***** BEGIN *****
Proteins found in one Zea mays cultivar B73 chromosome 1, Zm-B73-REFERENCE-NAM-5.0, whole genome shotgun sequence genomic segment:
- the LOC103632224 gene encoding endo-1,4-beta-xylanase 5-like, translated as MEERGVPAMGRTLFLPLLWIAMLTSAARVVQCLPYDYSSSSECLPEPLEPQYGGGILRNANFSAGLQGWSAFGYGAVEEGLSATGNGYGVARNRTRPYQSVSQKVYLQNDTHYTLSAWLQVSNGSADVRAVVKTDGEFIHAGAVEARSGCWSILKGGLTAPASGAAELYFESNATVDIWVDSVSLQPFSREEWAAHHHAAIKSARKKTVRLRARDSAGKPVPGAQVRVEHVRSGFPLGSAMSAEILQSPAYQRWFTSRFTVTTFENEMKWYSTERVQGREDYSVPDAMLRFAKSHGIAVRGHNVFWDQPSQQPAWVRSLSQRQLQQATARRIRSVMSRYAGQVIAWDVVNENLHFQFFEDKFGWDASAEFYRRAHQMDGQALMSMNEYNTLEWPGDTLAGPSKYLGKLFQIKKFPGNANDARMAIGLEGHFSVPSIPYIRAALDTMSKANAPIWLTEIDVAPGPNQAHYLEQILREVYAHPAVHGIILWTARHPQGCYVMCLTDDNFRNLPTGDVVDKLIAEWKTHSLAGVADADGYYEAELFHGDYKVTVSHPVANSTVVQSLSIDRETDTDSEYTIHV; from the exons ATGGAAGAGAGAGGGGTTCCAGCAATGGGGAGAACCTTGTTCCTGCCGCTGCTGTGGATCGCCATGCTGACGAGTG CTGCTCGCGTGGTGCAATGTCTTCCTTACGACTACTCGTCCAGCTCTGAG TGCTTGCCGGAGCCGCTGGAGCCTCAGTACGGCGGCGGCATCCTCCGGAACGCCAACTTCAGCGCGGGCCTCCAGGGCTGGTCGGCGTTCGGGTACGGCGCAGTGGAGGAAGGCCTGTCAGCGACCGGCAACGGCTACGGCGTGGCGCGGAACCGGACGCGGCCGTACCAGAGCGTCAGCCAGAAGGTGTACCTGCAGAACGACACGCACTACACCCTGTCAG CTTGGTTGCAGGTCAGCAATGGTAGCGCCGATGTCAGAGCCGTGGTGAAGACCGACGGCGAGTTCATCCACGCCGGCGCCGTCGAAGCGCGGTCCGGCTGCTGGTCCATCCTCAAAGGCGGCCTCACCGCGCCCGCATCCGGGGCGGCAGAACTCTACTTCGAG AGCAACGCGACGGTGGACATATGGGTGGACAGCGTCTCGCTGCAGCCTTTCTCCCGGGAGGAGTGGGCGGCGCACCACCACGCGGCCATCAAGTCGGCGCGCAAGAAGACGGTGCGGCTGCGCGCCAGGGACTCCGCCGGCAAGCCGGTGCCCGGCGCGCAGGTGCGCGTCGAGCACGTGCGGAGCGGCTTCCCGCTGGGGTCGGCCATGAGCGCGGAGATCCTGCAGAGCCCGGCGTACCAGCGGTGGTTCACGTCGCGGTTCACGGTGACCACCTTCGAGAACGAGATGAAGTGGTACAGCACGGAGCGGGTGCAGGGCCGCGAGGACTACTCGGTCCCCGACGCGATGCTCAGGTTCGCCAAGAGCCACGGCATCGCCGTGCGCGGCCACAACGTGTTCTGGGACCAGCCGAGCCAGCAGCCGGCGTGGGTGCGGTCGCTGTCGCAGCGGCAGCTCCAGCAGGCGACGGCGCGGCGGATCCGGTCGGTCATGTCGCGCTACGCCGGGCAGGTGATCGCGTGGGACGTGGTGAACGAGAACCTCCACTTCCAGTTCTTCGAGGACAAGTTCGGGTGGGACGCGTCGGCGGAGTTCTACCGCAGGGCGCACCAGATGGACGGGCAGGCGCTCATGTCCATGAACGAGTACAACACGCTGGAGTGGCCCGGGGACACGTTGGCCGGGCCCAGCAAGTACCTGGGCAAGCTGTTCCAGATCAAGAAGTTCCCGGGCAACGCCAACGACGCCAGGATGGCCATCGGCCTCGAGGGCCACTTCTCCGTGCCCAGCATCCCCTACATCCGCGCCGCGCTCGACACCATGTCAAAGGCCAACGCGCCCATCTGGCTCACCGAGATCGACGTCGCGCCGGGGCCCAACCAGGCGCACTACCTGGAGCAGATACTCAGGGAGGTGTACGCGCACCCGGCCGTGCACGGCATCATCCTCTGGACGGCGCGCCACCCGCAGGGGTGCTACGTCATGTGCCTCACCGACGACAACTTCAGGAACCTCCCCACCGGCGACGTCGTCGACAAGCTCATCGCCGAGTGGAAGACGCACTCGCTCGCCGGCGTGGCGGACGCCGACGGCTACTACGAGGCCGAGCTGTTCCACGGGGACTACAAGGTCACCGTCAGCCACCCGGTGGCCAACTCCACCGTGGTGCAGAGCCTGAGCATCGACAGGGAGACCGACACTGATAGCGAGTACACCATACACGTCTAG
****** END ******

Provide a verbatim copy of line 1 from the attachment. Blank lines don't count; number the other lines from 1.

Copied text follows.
Proteins found in one Zea mays cultivar B73 chromosome 1, Zm-B73-REFERENCE-NAM-5.0, whole genome shotgun sequence genomic segment: